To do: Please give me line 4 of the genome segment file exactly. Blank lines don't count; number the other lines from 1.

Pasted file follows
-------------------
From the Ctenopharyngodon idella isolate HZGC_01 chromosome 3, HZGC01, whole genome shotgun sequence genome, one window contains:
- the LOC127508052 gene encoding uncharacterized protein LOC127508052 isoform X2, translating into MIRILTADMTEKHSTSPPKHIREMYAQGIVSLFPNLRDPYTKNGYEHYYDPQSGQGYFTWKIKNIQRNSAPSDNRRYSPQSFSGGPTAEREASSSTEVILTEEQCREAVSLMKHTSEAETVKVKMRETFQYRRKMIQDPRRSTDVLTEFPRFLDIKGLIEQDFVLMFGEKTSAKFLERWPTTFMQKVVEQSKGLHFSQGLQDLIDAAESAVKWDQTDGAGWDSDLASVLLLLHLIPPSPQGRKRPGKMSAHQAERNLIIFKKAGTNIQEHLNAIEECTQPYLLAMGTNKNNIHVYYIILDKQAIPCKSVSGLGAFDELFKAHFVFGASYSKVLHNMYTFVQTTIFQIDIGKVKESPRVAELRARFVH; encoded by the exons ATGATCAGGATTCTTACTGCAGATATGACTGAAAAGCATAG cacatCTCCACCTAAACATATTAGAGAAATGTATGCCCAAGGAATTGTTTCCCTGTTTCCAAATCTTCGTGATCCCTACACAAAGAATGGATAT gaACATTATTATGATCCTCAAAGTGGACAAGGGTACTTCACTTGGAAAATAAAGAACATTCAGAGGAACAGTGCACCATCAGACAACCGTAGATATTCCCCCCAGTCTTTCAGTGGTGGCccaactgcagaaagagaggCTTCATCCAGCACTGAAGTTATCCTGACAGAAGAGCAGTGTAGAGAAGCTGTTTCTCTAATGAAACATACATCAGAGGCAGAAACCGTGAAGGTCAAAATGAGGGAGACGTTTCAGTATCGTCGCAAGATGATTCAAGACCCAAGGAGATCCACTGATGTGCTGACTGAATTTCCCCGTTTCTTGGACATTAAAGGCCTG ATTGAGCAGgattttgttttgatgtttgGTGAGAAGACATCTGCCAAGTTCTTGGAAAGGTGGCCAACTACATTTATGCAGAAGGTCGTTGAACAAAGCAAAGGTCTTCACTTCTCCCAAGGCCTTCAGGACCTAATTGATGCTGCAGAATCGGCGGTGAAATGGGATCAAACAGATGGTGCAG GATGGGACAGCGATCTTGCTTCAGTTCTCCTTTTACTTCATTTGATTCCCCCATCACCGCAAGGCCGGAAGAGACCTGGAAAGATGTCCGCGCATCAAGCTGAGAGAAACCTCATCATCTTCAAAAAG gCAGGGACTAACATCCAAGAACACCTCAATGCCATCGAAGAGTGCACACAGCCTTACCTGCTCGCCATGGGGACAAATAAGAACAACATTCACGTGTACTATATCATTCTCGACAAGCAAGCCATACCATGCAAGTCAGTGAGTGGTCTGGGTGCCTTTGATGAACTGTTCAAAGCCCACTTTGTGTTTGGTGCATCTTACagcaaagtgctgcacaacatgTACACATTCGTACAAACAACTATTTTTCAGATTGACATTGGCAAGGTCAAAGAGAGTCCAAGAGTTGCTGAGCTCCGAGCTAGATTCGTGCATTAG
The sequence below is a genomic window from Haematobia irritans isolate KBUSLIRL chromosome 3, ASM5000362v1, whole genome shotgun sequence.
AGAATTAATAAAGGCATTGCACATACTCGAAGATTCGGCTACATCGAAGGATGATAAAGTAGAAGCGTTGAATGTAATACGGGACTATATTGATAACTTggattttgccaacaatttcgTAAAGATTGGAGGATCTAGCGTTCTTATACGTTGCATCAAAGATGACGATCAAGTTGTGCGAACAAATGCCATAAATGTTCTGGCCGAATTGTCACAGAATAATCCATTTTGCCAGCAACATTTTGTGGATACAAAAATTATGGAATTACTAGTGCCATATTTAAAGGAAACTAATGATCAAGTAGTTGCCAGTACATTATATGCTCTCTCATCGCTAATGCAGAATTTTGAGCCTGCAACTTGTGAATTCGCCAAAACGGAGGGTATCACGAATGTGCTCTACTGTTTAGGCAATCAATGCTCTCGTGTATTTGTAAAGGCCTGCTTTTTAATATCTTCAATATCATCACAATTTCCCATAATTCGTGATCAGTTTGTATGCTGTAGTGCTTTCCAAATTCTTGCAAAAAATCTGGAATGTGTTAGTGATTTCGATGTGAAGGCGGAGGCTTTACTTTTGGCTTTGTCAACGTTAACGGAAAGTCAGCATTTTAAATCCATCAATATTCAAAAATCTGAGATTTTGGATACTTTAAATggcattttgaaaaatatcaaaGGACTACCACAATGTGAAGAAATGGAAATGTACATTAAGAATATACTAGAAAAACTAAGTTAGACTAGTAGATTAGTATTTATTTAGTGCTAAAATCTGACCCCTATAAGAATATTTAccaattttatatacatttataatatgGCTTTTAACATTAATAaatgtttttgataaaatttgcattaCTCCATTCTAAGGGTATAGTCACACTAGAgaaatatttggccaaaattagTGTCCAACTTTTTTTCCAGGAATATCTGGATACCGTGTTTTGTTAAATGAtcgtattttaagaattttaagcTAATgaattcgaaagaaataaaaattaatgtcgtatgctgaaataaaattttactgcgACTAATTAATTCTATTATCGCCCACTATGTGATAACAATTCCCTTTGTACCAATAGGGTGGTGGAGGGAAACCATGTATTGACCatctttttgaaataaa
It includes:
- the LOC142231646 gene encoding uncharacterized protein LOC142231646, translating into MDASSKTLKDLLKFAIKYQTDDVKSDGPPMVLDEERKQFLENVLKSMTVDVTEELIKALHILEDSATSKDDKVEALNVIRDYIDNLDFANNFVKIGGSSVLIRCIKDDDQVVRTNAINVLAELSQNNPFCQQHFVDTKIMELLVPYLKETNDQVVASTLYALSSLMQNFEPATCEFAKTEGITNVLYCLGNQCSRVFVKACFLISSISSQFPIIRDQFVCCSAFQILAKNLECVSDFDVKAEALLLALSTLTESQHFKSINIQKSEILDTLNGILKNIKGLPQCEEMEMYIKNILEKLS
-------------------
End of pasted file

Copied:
AGAATTAATAAAGGCATTGCACATACTCGAAGATTCGGCTACATCGAAGGATGATAAAGTAGAAGCGTTGAATGTAATACGGGACTATATTGATAACTTggattttgccaacaatttcgTAAAGATTGGAGGATCTAGCGTTCTTATACGTTGCATCAAAGATGACGATCAAGTTGTGCGAACAAATGCCATAAATGTTCTGGCCGAATTGTCACAGAATAATCCATTTTGCCAGCAACATTTTGTGGATACAAAAATTATGGAATTACTAGTGCCATATTTAAAGGAAACTAATGATCAAGTAGTTGCCAGTACATTATATGCTCTCTCATCGCTAATGCAGAATTTTGAGCCTGCAACTTGTGAATTCGCCAAAACGGAGGGTATCACGAATGTGCTCTACTGTTTAGGCAATCAATGCTCTCGTGTATTTGTAAAGGCCTGCTTTTTAATATCTTCAATATCATCACAATTTCCCATAATTCGTGATCAGTTTGTATGCTGTAGTGCTTTCCAAATTCTTGCAAAAAATCTGGAATGTGTTAGTGATTTCGATGTGAAGGCGGAGGCTTTACTTTTGGCTTTGTCAACGTTAACGGAAAGTCAGCATTTTAAATCCATCAATATTCAAAAATCTGAGATTTTGGATACTTTAAATggcattttgaaaaatatcaaaGGACTACCACAATGTGAAGAAATGGAAATGTACATTAAGAATATACTAGAAAAACTAAGTTAGACTAGTAGATTAGTATTTATTTAGTGCTAAAATCTGACCCCTATAAGAATATTTAccaattttatatacatttataatatgGCTTTTAACATTAATAaatgtttttgataaaatttgcattaCTCCATTCTAAGGGTATAGTCACACTAGAgaaatatttggccaaaattagTGTCCAACTTTTTTTCCAGGAATATCTGGATACCGTGTTTTGTTAAATGAtcgtattttaagaattttaagcTAATgaattcgaaagaaataaaaattaatgtcgtatgctgaaataaaattttactgcgACTAATTAATTCTATTATCGCCCACTATGTGATAACAATTCCCTTTGTACCAATAGGGTGGTGGAGGGAAACCATGTATTGACCatctttttgaaataaa